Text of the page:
In May 2017, the Secretary of the Department of the Prime Minister and Cabinet wrote to the Australian Information and Privacy Commissioner to confirm the Department’s commitment to working collaboratively on the development of a new Privacy Code for Australian Government agencies. The Privacy (Australian Government Agencies — Governance) APP Code 2017 (the Code) commenced on 1 July 2018.
The Privacy Code strengthens the existing privacy capability of agencies by setting out the minimum requirements that the Commissioner expects of all agencies under Australian Privacy Principle 1.2. It provides consistency in privacy governance across Australian Government agencies and will play a key role in building trust in the public sector, in supporting the Government’s public data agenda, and in enhancing privacy governance and capability.
The Australian Information Commissioner has released a number of supporting resources for the Code, including a face-to-face privacy officer training program, an Interactive Privacy Management Plan and guide, and a Privacy Officer Toolkit, and is continuing to develop resources in consultation with agencies, including a ‘Privacy in Practice’ e-learning program. The Australian Information Commissioner has also recently published a guidance sheet on De-identification and the Privacy Act and a Guide to Data Analytics and the Australian Privacy Principles to help agencies use, share and release data while respecting and protecting personal information. Together with CSIRO’s Data61, the OAIC also released the De-Identification Decision-Making Framework to assist organisations to de-identify their data effectively.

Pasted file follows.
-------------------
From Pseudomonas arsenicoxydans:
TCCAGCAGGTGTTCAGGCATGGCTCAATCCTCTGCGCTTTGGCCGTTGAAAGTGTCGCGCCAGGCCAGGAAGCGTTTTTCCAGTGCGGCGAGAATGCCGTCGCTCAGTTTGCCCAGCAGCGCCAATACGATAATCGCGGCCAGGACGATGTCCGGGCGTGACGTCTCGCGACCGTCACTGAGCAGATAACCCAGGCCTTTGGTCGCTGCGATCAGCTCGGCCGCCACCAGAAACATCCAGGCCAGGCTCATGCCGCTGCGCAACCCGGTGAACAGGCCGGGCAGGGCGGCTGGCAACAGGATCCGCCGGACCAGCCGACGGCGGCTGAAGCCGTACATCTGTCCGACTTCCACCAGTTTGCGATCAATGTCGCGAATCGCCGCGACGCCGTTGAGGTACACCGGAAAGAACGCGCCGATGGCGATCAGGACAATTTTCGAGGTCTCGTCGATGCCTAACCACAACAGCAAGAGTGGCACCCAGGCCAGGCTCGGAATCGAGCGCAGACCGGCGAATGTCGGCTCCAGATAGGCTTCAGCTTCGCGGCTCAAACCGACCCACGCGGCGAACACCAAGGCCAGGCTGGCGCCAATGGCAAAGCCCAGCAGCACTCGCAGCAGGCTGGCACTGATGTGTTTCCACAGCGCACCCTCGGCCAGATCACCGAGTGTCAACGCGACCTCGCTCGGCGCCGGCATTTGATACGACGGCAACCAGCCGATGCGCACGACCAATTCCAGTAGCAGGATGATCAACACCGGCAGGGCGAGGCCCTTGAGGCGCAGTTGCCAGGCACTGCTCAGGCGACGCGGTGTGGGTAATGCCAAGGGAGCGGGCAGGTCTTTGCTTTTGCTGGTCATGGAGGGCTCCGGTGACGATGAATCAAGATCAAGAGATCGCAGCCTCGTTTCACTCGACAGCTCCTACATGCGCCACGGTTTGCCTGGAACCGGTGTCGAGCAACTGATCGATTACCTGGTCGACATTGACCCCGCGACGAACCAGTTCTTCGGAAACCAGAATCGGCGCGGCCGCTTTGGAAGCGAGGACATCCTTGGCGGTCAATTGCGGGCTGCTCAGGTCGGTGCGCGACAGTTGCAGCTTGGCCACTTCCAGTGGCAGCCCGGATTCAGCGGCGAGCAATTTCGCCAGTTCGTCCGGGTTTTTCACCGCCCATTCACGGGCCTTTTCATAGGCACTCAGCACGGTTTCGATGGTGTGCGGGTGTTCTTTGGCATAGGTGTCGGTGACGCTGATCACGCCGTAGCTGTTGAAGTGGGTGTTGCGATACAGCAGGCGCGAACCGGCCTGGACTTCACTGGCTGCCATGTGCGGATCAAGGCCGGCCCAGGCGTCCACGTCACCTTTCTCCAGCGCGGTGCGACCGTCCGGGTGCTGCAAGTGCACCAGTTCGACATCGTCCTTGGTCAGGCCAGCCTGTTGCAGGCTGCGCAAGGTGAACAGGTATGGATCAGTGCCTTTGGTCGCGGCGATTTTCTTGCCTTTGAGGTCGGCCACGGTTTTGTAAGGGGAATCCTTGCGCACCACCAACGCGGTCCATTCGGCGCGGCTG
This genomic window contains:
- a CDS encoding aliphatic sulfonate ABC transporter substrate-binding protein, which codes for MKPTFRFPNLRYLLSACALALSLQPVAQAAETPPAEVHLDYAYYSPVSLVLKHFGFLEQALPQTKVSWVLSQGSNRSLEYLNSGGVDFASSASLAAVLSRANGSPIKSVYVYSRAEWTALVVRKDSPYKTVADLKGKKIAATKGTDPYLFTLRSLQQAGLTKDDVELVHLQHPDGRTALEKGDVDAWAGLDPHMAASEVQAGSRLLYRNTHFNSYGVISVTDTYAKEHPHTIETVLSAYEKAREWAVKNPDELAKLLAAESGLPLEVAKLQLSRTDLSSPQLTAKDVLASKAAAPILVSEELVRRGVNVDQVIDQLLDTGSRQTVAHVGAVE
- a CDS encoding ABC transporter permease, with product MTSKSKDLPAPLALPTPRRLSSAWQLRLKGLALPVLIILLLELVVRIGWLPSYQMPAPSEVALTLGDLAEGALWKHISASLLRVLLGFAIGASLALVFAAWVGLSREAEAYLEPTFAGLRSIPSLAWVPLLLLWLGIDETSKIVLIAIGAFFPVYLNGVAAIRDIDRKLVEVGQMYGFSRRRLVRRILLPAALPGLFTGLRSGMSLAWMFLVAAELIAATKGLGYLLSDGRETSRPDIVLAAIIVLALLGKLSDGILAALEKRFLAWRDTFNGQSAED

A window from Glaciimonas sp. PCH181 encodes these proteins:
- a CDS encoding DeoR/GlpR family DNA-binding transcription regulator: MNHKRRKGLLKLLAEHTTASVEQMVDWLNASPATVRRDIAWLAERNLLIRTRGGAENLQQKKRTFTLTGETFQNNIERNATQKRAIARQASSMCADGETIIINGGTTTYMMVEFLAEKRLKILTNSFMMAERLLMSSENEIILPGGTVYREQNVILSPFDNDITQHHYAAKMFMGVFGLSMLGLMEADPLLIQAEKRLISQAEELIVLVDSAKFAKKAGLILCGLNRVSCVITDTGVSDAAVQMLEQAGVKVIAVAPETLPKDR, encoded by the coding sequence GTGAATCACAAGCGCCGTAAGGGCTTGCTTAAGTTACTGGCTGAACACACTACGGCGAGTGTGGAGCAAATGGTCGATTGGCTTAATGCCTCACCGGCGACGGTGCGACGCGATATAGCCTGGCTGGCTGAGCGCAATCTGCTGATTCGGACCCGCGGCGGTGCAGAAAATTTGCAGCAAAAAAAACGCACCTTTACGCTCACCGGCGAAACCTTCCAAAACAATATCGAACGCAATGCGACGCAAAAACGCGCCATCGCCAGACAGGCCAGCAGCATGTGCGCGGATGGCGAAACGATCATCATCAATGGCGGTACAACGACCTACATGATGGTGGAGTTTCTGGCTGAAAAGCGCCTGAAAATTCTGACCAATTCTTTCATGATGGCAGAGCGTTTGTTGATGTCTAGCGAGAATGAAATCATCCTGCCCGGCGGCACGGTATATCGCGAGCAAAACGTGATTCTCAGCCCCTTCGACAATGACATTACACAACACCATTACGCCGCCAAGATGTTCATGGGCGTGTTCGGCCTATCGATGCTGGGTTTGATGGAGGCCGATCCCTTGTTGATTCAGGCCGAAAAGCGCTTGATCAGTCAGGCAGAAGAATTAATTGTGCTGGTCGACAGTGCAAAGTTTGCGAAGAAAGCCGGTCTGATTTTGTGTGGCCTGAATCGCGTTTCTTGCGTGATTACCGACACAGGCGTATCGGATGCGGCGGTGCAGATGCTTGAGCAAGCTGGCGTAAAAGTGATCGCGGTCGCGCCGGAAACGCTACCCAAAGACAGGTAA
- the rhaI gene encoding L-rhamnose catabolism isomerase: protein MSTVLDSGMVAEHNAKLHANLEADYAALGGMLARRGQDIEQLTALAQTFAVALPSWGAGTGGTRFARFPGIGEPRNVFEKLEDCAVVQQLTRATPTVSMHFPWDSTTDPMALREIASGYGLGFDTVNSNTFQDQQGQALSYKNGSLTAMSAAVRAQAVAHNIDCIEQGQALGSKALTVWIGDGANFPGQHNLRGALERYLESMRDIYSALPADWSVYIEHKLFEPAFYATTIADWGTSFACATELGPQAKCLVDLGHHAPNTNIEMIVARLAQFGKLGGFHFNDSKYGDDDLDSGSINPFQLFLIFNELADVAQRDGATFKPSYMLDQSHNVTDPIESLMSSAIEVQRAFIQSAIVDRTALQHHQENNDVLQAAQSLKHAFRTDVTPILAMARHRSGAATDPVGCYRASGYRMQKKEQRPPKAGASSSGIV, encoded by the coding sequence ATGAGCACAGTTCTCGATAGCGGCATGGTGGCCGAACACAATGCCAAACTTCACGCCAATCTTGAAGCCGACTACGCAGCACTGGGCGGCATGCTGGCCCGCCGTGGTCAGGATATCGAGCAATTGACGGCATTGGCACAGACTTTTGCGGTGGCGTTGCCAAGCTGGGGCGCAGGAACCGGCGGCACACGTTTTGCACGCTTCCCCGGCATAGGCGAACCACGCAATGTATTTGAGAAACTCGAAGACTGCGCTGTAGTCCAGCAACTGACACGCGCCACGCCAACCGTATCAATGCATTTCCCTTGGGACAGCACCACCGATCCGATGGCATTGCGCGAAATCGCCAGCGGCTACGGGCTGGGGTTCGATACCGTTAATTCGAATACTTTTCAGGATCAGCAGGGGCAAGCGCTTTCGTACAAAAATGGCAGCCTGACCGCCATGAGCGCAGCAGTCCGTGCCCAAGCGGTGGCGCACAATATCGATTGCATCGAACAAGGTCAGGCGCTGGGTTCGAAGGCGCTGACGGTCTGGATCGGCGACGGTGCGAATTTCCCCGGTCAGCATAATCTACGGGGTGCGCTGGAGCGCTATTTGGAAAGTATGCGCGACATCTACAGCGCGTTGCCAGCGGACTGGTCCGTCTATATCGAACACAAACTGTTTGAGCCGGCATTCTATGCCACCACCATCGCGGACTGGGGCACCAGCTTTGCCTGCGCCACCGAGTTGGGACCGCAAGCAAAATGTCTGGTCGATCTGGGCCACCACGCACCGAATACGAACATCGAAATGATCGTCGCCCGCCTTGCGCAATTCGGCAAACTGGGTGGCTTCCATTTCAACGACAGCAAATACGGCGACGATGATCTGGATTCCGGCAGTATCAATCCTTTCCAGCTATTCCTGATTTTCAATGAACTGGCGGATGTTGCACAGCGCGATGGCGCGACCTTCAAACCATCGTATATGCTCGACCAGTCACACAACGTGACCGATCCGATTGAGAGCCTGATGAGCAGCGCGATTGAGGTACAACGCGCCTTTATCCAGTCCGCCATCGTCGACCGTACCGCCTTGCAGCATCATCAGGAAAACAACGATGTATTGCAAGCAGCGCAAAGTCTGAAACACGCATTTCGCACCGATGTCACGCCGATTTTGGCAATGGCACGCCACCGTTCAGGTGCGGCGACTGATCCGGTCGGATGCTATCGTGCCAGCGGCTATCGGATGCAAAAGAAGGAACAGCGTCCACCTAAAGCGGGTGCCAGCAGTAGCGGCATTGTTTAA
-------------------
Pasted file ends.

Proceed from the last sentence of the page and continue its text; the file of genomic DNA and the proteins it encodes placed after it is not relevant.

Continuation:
The Government has also undertaken work in 2017 to ensure it complies with international best practice on open data principles, through Australia’s adoption of the International Open Data Charter in March 2017. A letter from Assistant Minister Taylor adopting the Charter is published on the Open Data Charter website. Australia has offered to support the Charter Secretariat as they establish the Charter working groups and test projects over the next 12 months.